1. This site uses cookies. By continuing to use this site, you are agreeing to our use of cookies. Learn More.

Logic 9 Manipulating & handling original source files??

Discussion in 'Logic 9' started by satellite maps, Dec 20, 2011.

  1. satellite maps

    satellite maps New Member

    Hello good folks of LUG,

    This is my first post as I'm brand new to Logic Express 9, but have worked with other DAW's quite a bit in the past (Sonor, Wavelab).

    I encountered an unfortunate and fateful discovery with how Logic Express handles files which i have never encountered with any other DAW. I brought in a file that was 110 BPM and slowed the tempo down to 95BPM and to my shock and horror it changed the original source file as well and I was not able to convert it back. After reading and watching some youtube tutorials i learned you must convert the file once you've imported it into the timeline (or inspector). Once again i've never heard of this with other DAW's. Is there any way around this or is it necessary to basically save a copy with another name to retain the integrity of the original file.

    thanks in advance
  3. georgelegeriii

    georgelegeriii Senior member

    Uh, how exactly did you slow it down?

    I have used Logic for about 18 years now, and can't think of any time I have seen an original file get messed up unless someone edited in the sample editor, and there is a very clear warning that this will happen when done there.

    That said, always make sure Logic copies any external audio files when imported into the audio bin (check your settings for this)
  4. Pete Thomas

    Pete Thomas Administrator Staff Member

    I don't understand this either. Logic will alter the playback tempo of some files, e.g. Apple Loops or some other other files (e.g. from Acid), but not a normal wav or aif file.

    If you record the file in Logic and tick the "follow tempo box" then it will also change the playback tempo of the file. (I'm not sure about Express in this regard though).

    Sop what happens if you change the project back to 110?

    What happens if you play the original file in some other software, e.g. iTunes or Quicktime?
  5. satellite maps

    satellite maps New Member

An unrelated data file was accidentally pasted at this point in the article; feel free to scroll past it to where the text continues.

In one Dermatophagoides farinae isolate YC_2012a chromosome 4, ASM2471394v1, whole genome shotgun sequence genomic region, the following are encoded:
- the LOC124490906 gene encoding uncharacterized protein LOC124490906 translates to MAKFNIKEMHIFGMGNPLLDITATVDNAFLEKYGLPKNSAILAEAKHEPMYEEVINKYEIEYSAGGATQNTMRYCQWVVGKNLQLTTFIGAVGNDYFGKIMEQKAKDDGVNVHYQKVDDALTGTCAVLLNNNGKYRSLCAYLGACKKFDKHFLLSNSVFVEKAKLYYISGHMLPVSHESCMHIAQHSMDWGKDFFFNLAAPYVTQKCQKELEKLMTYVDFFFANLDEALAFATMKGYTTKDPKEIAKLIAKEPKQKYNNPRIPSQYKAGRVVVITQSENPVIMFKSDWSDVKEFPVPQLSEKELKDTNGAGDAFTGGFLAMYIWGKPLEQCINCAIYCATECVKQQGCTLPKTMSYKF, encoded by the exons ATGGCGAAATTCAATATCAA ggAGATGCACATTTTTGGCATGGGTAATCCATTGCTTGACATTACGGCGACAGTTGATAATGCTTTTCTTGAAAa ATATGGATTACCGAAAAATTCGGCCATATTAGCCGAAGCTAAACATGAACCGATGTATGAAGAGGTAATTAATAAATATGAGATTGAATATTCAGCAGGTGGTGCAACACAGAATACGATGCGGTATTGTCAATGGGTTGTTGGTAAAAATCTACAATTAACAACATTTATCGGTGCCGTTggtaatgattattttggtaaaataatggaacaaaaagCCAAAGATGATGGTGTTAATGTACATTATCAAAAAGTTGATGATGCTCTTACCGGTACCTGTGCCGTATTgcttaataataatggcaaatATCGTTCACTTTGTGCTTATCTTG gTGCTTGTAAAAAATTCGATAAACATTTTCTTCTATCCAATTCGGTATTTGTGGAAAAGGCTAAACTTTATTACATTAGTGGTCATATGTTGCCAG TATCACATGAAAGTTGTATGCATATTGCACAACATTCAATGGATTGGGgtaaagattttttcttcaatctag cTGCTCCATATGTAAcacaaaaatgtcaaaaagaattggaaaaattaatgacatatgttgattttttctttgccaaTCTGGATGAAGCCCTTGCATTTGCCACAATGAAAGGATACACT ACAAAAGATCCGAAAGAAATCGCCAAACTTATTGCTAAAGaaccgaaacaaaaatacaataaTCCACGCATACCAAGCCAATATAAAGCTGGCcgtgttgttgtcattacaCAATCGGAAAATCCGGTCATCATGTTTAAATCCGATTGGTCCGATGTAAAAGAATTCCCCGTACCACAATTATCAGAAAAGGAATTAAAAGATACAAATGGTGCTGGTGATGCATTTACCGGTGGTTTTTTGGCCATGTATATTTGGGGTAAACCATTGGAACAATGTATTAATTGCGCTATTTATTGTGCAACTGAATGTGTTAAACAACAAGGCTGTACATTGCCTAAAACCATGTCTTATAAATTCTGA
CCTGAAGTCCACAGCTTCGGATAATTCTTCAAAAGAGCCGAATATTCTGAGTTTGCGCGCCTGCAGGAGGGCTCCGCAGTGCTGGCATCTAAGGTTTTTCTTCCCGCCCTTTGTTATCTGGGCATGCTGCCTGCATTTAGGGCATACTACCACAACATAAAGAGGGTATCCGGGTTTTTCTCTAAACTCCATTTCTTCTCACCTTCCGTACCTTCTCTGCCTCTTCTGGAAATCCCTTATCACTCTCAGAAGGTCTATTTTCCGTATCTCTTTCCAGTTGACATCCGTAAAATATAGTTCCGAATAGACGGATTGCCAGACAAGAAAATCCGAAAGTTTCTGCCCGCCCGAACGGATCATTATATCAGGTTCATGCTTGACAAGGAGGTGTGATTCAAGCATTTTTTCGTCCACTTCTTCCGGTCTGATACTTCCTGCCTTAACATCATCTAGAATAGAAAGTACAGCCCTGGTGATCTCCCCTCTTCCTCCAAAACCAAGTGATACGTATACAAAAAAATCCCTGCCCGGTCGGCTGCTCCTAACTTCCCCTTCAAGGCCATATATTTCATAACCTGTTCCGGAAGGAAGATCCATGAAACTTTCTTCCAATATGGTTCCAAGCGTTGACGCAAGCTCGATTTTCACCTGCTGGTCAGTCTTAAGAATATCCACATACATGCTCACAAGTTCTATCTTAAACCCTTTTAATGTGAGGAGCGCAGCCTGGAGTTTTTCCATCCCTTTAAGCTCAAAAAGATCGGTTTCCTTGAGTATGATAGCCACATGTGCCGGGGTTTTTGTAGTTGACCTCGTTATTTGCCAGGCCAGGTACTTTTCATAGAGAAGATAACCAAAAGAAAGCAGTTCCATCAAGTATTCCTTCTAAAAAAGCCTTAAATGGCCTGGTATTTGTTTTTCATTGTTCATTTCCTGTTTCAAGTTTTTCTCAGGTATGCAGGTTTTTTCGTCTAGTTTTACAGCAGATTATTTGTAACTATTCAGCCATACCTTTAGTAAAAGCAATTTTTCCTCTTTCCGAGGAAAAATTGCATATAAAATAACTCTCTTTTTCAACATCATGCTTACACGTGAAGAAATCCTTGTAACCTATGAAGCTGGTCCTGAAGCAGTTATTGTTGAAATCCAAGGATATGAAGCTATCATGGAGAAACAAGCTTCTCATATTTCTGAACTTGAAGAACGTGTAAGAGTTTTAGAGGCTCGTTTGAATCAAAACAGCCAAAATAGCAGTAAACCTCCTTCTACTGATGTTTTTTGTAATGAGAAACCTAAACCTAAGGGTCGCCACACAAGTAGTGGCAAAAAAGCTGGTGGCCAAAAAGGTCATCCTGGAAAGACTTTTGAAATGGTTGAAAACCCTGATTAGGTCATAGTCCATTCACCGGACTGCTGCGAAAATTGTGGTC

thanks for the reply guys. So a little extra insight here that i forgot to mention. I actually imported the file and was messing around with the flex time tool and that's when it changed the original source file in addition to what i changed in the inspector. So Pete, to answer your question, i was not able to change it back and yes it was messed up in QT and iTunes as well.

    if you good folks could just guide me in best practices so I avoid this again that would be really appreciated. I merely want to know when importing a file that i plan to manipulate and/or change do i have to save a copy with a different name so that it doesn't override and change the original?

    thanks in advance
  6. georgelegeriii

    georgelegeriii Senior member

    Flex time doesn't actually do anything other than create a series of markers within the audio file that one can use to alter the timing.

    You can remove these and have your file back exactly as it was.

    Open your audio track that you have flex time enabled. Open the lower part of the inspector, where the region name is, and where it says "Flex Mode" select off from the popup menu.

    Your file should be exactly as it was in the beginning.

    I have just tested the flex time mode, recorded a guitar riff at 100 bpm, started flex time, chopped up the file, and sped it up to 120. In Logic I can clearly hear the loop is playing faster when I playback in the arrange window. If I play back the region in the bin, it's back to 100 bpm, and when I play it in the apple finder, it also plays back at 100 bpm.

    So whatever happened to your file wasn't caused by simply putting the file in flex mode, you must have done something else.
  7. georgelegeriii

    georgelegeriii Senior member

    BTW there is a "copy external audio files to project folder" checkbox in the assets page of the song settings. Make sure that is checked and you will always make a copy of any file you drop into Logic.

    That should resolve whatever this issues turns out to be... you will always create a duplicate that Logic will access and use rather than the original.
  8. Pete Thomas

    Pete Thomas Administrator Staff Member

    George is right, this should not happen due to flex.

    EDIT: however the markers George refers to do get written to the actual audio file: if you look at it in the finder you'll see the audio file was modified at the time either the track it was on had flex enabled, or it was moved to a flex enabled track.

    It could happen if you changed the region length while holding the option key, which time stretches the audio file.

    EDIT: but this would normally make a copy and leave the original file I believe.

Share This Page